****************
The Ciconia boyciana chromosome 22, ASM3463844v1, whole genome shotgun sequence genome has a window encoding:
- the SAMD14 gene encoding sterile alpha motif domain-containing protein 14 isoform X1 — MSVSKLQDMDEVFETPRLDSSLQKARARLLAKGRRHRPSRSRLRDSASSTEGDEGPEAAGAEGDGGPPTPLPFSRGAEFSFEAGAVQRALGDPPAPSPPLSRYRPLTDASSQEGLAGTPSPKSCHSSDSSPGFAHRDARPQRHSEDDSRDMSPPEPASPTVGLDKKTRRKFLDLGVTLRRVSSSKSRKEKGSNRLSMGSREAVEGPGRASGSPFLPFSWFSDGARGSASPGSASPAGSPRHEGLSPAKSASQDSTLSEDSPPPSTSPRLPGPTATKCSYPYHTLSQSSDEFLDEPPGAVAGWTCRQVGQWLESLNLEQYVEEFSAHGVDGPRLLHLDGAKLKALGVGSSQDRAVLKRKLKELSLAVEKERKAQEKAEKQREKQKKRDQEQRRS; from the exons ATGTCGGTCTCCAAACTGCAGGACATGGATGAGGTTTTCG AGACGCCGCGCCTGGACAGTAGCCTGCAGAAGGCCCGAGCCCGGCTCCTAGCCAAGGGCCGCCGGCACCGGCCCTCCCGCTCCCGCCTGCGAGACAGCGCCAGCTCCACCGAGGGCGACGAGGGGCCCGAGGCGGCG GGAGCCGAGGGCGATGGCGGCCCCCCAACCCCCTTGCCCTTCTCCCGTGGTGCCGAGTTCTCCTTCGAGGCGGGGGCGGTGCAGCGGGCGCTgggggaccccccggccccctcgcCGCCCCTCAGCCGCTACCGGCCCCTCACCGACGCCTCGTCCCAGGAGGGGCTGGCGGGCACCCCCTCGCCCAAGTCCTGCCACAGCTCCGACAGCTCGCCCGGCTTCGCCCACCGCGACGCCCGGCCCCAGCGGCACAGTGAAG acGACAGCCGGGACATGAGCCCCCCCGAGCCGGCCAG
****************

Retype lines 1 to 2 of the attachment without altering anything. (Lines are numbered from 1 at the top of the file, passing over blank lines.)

The Ciconia boyciana chromosome 22, ASM3463844v1, whole genome shotgun sequence genome has a window encoding:
- the SAMD14 gene encoding sterile alpha motif domain-containing protein 14 isoform X1 — MSVSKLQDMDEVFETPRLDSSLQKARARLLAKGRRHRPSRSRLRDSASSTEGDEGPEAAGAEGDGGPPTPLPFSRGAEFSFEAGAVQRALGDPPAPSPPLSRYRPLTDASSQEGLAGTPSPKSCHSSDSSPGFAHRDARPQRHSEDDSRDMSPPEPASPTVGLDKKTRRKFLDLGVTLRRVSSSKSRKEKGSNRLSMGSREAVEGPGRASGSPFLPFSWFSDGARGSASPGSASPAGSPRHEGLSPAKSASQDSTLSEDSPPPSTSPRLPGPTATKCSYPYHTLSQSSDEFLDEPPGAVAGWTCRQVGQWLESLNLEQYVEEFSAHGVDGPRLLHLDGAKLKALGVGSSQDRAVLKRKLKELSLAVEKERKAQEKAEKQREKQKKRDQEQRRS; from the exons ATGTCGGTCTCCAAACTGCAGGACATGGATGAGGTTTTCG AGACGCCGCGCCTGGACAGTAGCCTGCAGAAGGCCCGAGCCCGGCTCCTAGCCAAGGGCCGCCGGCACCGGCCCTCCCGCTCCCGCCTGCGAGACAGCGCCAGCTCCACCGAGGGCGACGAGGGGCCCGAGGCGGCG GGAGCCGAGGGCGATGGCGGCCCCCCAACCCCCTTGCCCTTCTCCCGTGGTGCCGAGTTCTCCTTCGAGGCGGGGGCGGTGCAGCGGGCGCTgggggaccccccggccccctcgcCGCCCCTCAGCCGCTACCGGCCCCTCACCGACGCCTCGTCCCAGGAGGGGCTGGCGGGCACCCCCTCGCCCAAGTCCTGCCACAGCTCCGACAGCTCGCCCGGCTTCGCCCACCGCGACGCCCGGCCCCAGCGGCACAGTGAAG acGACAGCCGGGACATGAGCCCCCCCGAGCCGGCCAG